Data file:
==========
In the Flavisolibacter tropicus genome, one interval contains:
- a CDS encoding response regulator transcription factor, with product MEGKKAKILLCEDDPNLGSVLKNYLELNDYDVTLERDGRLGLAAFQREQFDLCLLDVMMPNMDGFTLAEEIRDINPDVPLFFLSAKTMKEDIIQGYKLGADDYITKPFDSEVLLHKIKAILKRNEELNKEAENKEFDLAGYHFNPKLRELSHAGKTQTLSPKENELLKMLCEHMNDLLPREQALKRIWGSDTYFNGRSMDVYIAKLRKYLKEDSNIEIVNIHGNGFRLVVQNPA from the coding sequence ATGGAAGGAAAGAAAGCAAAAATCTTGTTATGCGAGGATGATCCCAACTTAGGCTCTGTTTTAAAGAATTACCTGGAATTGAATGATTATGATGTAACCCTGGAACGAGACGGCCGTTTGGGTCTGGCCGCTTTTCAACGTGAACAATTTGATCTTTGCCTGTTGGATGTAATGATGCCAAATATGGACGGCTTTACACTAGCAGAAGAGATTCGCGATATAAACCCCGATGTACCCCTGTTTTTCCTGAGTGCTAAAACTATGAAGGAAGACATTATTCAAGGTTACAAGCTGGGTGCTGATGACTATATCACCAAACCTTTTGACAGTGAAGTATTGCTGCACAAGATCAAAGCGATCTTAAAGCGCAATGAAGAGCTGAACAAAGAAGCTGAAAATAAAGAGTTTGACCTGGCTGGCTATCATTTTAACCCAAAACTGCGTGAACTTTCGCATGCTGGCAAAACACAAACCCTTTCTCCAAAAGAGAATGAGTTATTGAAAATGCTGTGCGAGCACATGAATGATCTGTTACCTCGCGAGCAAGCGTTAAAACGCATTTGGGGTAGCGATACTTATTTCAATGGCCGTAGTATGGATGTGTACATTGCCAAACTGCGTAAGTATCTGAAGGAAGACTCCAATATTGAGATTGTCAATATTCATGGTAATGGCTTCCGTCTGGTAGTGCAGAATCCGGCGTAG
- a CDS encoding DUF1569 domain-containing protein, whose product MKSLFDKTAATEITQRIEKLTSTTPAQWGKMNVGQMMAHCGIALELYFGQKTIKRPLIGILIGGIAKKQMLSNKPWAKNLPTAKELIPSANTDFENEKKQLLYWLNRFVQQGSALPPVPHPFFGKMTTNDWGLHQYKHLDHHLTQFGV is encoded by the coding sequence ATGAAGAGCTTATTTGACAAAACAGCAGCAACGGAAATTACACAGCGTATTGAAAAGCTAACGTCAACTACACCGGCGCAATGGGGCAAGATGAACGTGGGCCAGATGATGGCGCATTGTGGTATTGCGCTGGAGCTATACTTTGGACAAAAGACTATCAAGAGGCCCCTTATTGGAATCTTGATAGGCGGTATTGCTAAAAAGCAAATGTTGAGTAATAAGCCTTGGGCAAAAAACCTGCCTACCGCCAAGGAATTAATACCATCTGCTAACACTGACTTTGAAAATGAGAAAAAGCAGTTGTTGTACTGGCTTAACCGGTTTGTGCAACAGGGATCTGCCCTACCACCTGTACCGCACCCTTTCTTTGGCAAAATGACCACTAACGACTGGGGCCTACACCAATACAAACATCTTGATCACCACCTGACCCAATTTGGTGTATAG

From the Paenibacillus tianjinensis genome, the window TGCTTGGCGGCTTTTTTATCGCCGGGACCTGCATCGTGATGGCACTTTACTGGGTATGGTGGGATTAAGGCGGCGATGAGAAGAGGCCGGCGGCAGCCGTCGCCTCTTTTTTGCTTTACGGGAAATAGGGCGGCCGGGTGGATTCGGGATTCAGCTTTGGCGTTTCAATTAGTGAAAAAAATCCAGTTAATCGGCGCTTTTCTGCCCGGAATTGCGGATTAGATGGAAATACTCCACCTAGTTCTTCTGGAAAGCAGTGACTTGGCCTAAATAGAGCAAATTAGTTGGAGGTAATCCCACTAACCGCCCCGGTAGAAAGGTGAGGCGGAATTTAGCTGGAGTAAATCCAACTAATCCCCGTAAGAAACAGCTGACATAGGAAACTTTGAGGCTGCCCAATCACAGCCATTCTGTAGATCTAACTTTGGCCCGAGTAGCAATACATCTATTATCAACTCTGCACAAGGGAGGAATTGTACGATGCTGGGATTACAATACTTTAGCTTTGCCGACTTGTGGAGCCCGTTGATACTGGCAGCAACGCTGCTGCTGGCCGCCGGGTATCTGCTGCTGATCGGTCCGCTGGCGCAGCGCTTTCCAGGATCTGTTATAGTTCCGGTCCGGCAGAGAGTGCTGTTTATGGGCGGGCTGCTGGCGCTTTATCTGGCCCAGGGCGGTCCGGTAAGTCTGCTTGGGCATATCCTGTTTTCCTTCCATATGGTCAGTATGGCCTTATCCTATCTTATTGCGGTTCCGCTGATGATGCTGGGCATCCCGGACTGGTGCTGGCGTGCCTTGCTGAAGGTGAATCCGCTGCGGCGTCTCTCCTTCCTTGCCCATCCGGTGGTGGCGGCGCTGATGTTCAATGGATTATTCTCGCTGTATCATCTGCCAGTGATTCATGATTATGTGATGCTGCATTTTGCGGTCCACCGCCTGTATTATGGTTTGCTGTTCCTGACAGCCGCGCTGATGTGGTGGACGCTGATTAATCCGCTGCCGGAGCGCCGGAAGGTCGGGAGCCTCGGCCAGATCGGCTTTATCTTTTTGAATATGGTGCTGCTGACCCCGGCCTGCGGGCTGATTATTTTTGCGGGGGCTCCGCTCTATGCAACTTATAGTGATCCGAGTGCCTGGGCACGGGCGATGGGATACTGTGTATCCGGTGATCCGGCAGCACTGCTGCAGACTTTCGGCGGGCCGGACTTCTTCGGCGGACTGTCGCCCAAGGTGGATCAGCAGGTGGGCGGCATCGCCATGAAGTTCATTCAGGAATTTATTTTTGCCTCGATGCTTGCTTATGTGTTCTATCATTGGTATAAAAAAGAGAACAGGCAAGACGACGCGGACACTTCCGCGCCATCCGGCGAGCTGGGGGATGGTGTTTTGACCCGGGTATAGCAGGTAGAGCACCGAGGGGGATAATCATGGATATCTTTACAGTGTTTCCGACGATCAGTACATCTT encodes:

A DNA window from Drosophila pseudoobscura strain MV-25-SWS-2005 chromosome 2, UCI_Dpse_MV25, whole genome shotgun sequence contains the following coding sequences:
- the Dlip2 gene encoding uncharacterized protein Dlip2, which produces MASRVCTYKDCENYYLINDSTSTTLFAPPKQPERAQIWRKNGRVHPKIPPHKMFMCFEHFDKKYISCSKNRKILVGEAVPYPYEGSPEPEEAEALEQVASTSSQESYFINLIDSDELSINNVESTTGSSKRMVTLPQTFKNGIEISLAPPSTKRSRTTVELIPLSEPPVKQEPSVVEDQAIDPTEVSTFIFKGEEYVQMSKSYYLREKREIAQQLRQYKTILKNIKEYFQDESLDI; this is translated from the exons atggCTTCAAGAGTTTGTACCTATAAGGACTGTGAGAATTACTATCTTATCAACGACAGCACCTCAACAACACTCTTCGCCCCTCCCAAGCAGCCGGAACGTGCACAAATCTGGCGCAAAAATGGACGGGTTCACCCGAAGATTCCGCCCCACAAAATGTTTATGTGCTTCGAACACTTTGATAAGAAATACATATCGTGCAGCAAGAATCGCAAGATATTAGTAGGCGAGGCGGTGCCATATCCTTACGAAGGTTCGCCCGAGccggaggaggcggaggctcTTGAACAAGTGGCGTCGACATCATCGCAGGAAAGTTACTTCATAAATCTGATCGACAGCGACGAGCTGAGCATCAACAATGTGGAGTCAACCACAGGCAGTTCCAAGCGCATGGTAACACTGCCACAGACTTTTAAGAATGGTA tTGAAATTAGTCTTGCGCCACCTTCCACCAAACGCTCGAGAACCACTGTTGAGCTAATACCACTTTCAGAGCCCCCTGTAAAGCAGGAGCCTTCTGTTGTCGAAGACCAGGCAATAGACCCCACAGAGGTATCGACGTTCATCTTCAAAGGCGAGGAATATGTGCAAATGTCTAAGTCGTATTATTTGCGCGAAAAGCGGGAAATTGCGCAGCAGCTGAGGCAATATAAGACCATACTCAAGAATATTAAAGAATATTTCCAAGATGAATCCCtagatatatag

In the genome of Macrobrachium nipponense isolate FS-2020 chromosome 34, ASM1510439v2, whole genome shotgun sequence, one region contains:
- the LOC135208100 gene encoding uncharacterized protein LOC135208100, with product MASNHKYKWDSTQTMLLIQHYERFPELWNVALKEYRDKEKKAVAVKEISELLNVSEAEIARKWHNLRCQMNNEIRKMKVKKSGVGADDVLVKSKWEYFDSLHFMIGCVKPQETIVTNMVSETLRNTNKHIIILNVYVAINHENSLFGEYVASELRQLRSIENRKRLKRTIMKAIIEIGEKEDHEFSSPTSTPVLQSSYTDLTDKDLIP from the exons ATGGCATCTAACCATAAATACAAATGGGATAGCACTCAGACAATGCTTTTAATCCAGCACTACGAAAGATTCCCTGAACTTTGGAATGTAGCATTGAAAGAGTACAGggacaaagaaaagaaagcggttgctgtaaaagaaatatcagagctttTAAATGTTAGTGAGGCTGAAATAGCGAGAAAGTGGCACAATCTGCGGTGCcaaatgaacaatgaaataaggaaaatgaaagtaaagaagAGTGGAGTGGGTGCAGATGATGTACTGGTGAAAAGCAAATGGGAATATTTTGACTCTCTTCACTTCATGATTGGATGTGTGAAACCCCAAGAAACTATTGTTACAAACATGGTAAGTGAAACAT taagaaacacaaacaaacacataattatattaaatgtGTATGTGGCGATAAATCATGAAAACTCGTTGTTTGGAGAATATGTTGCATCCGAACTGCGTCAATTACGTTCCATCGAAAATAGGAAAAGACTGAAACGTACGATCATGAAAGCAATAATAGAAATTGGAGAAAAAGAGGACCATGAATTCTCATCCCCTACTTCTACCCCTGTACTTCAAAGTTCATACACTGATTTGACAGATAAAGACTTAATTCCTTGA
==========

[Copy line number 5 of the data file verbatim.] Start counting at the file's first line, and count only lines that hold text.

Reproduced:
A DNA window from Drosophila pseudoobscura strain MV-25-SWS-2005 chromosome 2, UCI_Dpse_MV25, whole genome shotgun sequence contains the following coding sequences: